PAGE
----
Take the 2-minute tour ×
Stack Overflow is a question and answer site for professional and enthusiast programmers. It's 100% free, no registration required.

I have this code in a Windows service:

using System.DirectoryServices.AccountManagement;


using (PrincipalContext principalContext = new PrincipalContext(ContextType.Machine, null, null, ContextOptions.Negotiate, Settings.Default.AdminUser, Settings.Default.AdminPassword)) // where the username and password are for an admin account on my local machine
    var userPrincipal = new UserPrincipal(principalContext) {
                                    Name = row.NtUser,
                                    PasswordNeverExpires = true,
                                    UserCannotChangePassword = true

I then proceed to set a password, save the user account, and assign a group. It works beautifully if I recompile as a console app, but in a service it hits an exception at the line above. The exception is:

System.Runtime.InteropServices.COMException occurred
Message=A specified logon session does not exist. It may already have been terminated.

Source=Active Directory
at System.DirectoryServices.DirectoryEntry.RefreshCache()
at System.DirectoryServices.AccountManagement.PrincipalContext.DoMachineInit()
at System.DirectoryServices.AccountManagement.PrincipalContext.Initialize()
at System.DirectoryServices.AccountManagement.PrincipalContext.ContextForType(Type t)
at System.DirectoryServices.AccountManagement.Principal.set_Name(String value)
at (my code location)

I imagine this is a security issue and to be honest I was expecting there to be security issues, until I found the PrincipalContext constructor which accepts a username and password.

How can I make this code work in a Windows service?

share|improve this question
I believe you need to impersonate a given user for the sessin the web service is running under. In the console app, you have youre domain\user for your computer running the thread. The web service is run in IIS do you need to pass the IIS user or impersonate another user. Settings.Default.AdminUser, Settings.Default.AdminPassword ( I believe ) are associated with your machine and not IIS. –  MikeTWebb May 29 '12 at 19:51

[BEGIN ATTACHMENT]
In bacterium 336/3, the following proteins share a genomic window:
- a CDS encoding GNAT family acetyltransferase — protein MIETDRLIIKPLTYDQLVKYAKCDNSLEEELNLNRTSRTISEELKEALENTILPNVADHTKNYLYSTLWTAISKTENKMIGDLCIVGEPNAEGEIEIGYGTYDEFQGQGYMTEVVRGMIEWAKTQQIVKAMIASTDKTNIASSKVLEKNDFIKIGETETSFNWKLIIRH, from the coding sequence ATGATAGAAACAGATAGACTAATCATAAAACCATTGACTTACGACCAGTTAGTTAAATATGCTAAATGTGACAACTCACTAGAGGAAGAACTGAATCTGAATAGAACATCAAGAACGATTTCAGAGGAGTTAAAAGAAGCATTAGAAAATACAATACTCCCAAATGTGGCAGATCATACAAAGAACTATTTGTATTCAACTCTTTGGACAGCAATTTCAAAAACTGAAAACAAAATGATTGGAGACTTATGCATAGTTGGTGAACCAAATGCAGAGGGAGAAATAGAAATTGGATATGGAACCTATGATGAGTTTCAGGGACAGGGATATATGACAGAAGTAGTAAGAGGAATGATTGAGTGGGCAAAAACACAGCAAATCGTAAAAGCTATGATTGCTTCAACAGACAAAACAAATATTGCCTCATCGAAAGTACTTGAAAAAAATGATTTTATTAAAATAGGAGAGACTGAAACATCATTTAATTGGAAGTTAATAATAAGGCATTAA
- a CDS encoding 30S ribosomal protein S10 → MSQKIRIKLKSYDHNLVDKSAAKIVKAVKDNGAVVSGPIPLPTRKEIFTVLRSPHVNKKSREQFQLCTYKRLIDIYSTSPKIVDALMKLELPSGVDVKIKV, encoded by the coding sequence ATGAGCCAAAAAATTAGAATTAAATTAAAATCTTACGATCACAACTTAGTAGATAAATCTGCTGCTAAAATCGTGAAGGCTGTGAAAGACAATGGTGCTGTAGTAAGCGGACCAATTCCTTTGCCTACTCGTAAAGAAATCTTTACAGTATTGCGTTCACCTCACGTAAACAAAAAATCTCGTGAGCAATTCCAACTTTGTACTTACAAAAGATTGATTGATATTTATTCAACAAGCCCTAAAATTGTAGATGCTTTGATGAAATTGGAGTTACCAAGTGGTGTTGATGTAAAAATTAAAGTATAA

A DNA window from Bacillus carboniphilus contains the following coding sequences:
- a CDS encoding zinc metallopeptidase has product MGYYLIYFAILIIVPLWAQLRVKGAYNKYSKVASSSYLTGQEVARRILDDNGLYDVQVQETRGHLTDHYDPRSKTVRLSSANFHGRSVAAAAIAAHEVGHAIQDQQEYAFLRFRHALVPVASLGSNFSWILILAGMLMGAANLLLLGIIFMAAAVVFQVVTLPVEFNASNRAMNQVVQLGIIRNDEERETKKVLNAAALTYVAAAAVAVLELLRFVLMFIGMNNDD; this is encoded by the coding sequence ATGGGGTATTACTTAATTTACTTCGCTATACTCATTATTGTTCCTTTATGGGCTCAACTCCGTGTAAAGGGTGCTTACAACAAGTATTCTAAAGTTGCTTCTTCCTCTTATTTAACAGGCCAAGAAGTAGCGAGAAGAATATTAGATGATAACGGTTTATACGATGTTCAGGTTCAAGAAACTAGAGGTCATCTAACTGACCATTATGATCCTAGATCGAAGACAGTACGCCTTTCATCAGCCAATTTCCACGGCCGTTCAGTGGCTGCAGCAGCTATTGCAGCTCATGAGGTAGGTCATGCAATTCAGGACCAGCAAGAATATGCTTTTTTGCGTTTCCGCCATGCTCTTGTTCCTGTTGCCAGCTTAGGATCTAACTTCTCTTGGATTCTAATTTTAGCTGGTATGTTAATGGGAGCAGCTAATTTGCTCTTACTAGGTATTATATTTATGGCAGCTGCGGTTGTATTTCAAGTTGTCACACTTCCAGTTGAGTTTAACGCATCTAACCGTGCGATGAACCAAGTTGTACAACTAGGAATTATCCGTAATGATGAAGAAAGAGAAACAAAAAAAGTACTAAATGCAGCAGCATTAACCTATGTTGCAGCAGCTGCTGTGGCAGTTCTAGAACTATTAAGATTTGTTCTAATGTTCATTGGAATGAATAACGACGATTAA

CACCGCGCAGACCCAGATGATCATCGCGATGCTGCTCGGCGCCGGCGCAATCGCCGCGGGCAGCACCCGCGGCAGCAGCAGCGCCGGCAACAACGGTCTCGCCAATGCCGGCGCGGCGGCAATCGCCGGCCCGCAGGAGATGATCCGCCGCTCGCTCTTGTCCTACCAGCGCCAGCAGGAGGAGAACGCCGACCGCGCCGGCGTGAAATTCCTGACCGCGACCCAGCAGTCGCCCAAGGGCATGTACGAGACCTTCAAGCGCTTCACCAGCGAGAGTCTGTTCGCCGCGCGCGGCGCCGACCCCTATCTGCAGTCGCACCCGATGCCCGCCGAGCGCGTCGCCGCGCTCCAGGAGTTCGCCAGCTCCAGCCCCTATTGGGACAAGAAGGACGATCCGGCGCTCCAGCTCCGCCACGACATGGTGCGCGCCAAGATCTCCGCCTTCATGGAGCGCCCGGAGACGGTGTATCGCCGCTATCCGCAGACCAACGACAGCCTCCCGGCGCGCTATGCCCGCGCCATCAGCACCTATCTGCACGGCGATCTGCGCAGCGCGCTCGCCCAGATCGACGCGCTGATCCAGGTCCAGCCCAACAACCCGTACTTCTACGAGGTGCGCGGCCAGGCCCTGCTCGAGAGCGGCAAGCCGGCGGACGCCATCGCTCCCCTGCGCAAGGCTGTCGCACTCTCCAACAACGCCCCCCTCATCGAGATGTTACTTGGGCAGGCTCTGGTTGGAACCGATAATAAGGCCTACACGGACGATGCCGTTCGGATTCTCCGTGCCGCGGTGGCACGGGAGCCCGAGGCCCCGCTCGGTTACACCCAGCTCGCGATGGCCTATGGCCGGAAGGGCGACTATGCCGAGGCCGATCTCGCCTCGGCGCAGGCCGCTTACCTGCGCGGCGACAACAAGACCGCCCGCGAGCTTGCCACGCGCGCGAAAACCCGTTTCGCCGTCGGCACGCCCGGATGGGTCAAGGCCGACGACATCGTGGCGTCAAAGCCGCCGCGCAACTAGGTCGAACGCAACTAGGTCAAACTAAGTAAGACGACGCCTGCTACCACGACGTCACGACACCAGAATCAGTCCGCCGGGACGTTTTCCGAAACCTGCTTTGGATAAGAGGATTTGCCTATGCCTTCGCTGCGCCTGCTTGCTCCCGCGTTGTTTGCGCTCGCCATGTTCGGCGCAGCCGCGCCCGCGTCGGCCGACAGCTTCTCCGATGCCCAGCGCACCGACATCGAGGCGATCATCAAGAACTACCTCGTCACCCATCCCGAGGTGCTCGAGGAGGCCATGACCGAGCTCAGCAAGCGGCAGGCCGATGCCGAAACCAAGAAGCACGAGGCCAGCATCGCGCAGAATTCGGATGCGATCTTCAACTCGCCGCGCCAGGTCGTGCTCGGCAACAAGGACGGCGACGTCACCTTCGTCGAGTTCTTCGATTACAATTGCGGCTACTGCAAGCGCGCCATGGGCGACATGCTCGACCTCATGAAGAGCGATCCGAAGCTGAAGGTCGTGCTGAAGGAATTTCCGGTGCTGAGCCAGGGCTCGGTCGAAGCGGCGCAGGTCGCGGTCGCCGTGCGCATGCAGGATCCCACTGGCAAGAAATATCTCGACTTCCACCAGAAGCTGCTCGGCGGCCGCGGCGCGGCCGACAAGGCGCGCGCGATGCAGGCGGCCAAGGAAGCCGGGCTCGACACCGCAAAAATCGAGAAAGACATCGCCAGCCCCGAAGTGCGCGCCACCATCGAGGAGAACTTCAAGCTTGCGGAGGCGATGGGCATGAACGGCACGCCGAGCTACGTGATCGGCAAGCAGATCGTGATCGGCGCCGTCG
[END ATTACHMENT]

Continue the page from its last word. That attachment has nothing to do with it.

Thanks Mike but it's a Windows service not IIS. The service is running under the Local System account. Your comment may still be applicable however! –  Stephen Kennedy May 29 '12 at 19:54
Guess you need to impersonate the logged on user by getting a valid token. See here for code - blogs.msdn.com/b/saurabhkv/archive/2008/05/29/… –  Angshuman Agarwal May 29 '12 at 19:58
Ah Mike, now it's me who needs to be more careful with my wording :) I'd just rather not put anything which resembles magic into this particular service as it's mission critical. However, I've come up with a better solution which is to use the impersonation code in our control panel website, meaning accounts can be created and modified immediately and not on a schedule. Will post back later if it works (which I think it will). –  Stephen Kennedy May 30 '12 at 11:10
@AngshumanAgarwal Works a treat, thank you. –  Stephen Kennedy May 30 '12 at 19:16
show 8 more comments

1 Answer 1

Your service must run in as a user that is a local administrator. Normally, services run as SYSTEM_SERVICE or NETWORK_SERVICE, both accounts are restricted. You can change the user that is used to run the service in the services section at the Windows Management Console.

It works in Console mode because then the application is started using the currently logged in user.

share|improve this answer
I understand that Carsten, but what I don't understand is why passing an admin username and password to the PrincipalContext constructor isn't sufficient. Any ideas? Also, do you know of any way I can achieve the required security levels without running the service under an admin account? That would be a step too far I think; I'd have to abandon this attempt and go with a scheduled task instead (which we already have, albeit with very old code). I was hoping to do this within a scheduler in one of our core services. –  Stephen Kennedy May 29 '12 at 19:56
add comment

Your Answer


By posting your answer, you agree to the privacy policy and terms of service.

Not the answer you're looking for? Browse other questions tagged or ask your own question.